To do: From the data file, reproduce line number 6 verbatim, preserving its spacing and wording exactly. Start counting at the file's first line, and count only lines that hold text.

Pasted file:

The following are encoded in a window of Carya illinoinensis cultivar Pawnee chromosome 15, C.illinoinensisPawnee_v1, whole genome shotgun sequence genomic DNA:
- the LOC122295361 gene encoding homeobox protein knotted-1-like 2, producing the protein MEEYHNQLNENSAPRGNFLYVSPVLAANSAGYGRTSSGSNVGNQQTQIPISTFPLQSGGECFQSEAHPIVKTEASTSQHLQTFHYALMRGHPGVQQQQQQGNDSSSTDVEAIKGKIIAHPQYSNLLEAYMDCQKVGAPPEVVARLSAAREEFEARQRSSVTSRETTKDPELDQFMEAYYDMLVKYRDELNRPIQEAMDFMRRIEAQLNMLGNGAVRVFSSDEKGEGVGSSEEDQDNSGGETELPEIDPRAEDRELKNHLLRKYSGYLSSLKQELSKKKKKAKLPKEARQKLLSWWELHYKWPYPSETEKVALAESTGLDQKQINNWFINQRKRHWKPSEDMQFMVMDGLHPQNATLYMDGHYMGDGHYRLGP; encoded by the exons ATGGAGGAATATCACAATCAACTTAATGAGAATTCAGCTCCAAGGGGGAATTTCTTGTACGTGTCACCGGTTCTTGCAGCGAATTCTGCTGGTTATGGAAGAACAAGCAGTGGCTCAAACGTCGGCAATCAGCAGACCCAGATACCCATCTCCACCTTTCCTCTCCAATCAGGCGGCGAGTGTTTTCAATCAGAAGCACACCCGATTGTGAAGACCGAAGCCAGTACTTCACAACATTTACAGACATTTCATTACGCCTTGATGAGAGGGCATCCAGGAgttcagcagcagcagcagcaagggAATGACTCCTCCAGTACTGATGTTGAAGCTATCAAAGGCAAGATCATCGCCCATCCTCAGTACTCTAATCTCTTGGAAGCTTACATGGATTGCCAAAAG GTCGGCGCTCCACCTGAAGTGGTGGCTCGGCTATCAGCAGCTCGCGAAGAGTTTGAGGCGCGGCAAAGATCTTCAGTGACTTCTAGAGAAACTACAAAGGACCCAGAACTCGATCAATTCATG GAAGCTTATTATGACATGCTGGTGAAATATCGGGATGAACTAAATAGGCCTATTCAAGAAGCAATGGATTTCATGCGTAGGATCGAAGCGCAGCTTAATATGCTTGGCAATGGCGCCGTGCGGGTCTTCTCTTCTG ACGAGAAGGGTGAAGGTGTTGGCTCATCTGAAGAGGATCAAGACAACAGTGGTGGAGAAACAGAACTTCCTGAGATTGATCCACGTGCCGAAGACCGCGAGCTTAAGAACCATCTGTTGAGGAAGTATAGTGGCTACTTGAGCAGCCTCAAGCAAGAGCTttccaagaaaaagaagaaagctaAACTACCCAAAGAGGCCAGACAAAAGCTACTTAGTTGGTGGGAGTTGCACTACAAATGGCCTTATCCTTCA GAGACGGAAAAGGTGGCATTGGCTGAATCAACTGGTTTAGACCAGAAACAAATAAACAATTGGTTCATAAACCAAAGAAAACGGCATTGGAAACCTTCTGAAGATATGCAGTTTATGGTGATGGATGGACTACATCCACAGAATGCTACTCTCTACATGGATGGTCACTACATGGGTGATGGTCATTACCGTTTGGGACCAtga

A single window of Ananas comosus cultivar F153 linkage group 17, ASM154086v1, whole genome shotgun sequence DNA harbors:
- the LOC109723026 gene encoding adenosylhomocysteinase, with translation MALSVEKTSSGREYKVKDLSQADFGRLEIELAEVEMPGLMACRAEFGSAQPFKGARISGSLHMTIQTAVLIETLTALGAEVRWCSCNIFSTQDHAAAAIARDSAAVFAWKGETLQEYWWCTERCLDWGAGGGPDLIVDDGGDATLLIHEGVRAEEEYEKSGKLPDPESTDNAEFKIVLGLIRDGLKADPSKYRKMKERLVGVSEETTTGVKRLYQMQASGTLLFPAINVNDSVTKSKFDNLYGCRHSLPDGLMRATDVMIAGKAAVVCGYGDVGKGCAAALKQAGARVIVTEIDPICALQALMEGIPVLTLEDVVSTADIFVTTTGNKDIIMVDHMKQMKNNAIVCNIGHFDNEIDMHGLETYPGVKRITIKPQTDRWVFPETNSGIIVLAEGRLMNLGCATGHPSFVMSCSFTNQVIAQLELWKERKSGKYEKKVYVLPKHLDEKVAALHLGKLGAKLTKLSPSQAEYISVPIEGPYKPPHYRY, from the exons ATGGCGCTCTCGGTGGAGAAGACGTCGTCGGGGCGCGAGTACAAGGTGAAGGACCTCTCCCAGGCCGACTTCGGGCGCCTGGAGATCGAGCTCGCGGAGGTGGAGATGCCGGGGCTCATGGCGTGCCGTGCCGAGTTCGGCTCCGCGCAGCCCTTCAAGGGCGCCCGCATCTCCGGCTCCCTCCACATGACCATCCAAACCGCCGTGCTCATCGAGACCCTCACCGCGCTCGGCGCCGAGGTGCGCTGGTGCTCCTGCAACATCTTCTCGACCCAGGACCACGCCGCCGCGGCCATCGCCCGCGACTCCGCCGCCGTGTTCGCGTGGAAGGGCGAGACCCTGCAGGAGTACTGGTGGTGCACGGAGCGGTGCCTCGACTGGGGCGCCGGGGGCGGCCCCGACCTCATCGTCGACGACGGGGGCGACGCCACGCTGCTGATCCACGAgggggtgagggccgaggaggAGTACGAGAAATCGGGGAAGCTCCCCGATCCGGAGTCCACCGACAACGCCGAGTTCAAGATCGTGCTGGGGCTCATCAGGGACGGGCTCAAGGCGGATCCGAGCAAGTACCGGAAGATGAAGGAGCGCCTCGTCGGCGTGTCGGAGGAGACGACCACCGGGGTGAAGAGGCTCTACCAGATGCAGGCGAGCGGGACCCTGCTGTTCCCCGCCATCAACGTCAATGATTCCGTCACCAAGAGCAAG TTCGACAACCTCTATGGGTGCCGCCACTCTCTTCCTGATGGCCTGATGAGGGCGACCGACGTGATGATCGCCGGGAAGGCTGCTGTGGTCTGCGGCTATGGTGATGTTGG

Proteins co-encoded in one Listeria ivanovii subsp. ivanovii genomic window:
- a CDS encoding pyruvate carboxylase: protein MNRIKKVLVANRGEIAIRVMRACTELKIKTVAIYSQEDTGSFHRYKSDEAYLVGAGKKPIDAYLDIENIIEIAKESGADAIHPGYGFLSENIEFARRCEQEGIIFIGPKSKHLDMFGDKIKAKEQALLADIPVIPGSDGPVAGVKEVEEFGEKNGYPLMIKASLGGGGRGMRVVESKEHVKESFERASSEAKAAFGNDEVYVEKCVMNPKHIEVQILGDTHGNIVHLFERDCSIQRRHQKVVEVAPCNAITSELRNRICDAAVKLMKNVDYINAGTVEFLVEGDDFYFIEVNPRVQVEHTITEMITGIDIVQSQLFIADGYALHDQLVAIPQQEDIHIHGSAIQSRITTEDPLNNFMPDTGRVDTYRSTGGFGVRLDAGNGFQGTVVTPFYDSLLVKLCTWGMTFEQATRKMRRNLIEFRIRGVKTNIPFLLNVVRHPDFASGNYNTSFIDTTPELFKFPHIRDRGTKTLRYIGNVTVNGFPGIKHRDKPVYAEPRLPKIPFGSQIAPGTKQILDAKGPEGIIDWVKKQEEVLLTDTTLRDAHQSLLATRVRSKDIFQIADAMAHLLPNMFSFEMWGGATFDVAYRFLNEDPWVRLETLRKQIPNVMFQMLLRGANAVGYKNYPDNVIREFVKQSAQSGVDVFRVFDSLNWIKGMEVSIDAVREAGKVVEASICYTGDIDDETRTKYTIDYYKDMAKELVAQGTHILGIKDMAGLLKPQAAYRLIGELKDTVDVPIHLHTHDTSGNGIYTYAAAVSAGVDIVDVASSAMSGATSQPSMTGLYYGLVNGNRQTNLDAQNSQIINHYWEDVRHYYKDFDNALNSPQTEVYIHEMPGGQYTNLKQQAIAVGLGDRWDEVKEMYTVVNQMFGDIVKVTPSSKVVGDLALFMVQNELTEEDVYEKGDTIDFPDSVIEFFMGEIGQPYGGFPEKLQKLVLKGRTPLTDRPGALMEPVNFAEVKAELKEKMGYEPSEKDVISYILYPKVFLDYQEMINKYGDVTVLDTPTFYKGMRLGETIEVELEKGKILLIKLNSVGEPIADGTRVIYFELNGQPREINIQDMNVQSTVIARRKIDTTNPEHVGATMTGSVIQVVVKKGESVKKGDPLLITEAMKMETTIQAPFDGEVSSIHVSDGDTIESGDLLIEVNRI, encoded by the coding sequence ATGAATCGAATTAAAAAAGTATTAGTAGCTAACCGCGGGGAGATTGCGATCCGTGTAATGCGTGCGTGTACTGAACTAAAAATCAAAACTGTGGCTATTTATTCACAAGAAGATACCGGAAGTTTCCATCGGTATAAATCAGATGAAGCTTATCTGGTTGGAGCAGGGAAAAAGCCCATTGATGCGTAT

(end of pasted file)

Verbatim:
- a CDS encoding pyruvate carboxylase: protein MNRIKKVLVANRGEIAIRVMRACTELKIKTVAIYSQEDTGSFHRYKSDEAYLVGAGKKPIDAYLDIENIIEIAKESGADAIHPGYGFLSENIEFARRCEQEGIIFIGPKSKHLDMFGDKIKAKEQALLADIPVIPGSDGPVAGVKEVEEFGEKNGYPLMIKASLGGGGRGMRVVESKEHVKESFERASSEAKAAFGNDEVYVEKCVMNPKHIEVQILGDTHGNIVHLFERDCSIQRRHQKVVEVAPCNAITSELRNRICDAAVKLMKNVDYINAGTVEFLVEGDDFYFIEVNPRVQVEHTITEMITGIDIVQSQLFIADGYALHDQLVAIPQQEDIHIHGSAIQSRITTEDPLNNFMPDTGRVDTYRSTGGFGVRLDAGNGFQGTVVTPFYDSLLVKLCTWGMTFEQATRKMRRNLIEFRIRGVKTNIPFLLNVVRHPDFASGNYNTSFIDTTPELFKFPHIRDRGTKTLRYIGNVTVNGFPGIKHRDKPVYAEPRLPKIPFGSQIAPGTKQILDAKGPEGIIDWVKKQEEVLLTDTTLRDAHQSLLATRVRSKDIFQIADAMAHLLPNMFSFEMWGGATFDVAYRFLNEDPWVRLETLRKQIPNVMFQMLLRGANAVGYKNYPDNVIREFVKQSAQSGVDVFRVFDSLNWIKGMEVSIDAVREAGKVVEASICYTGDIDDETRTKYTIDYYKDMAKELVAQGTHILGIKDMAGLLKPQAAYRLIGELKDTVDVPIHLHTHDTSGNGIYTYAAAVSAGVDIVDVASSAMSGATSQPSMTGLYYGLVNGNRQTNLDAQNSQIINHYWEDVRHYYKDFDNALNSPQTEVYIHEMPGGQYTNLKQQAIAVGLGDRWDEVKEMYTVVNQMFGDIVKVTPSSKVVGDLALFMVQNELTEEDVYEKGDTIDFPDSVIEFFMGEIGQPYGGFPEKLQKLVLKGRTPLTDRPGALMEPVNFAEVKAELKEKMGYEPSEKDVISYILYPKVFLDYQEMINKYGDVTVLDTPTFYKGMRLGETIEVELEKGKILLIKLNSVGEPIADGTRVIYFELNGQPREINIQDMNVQSTVIARRKIDTTNPEHVGATMTGSVIQVVVKKGESVKKGDPLLITEAMKMETTIQAPFDGEVSSIHVSDGDTIESGDLLIEVNRI, encoded by the coding sequence ATGAATCGAATTAAAAAAGTATTAGTAGCTAACCGCGGGGAGATTGCGATCCGTGTAATGCGTGCGTGTACTGAACTAAAAATCAAAACTGTGGCTATTTATTCACAAGAAGATACCGGAAGTTTCCATCGGTATAAATCAGATGAAGCTTATCTGGTTGGAGCAGGGAAAAAGCCCATTGATGCGTAT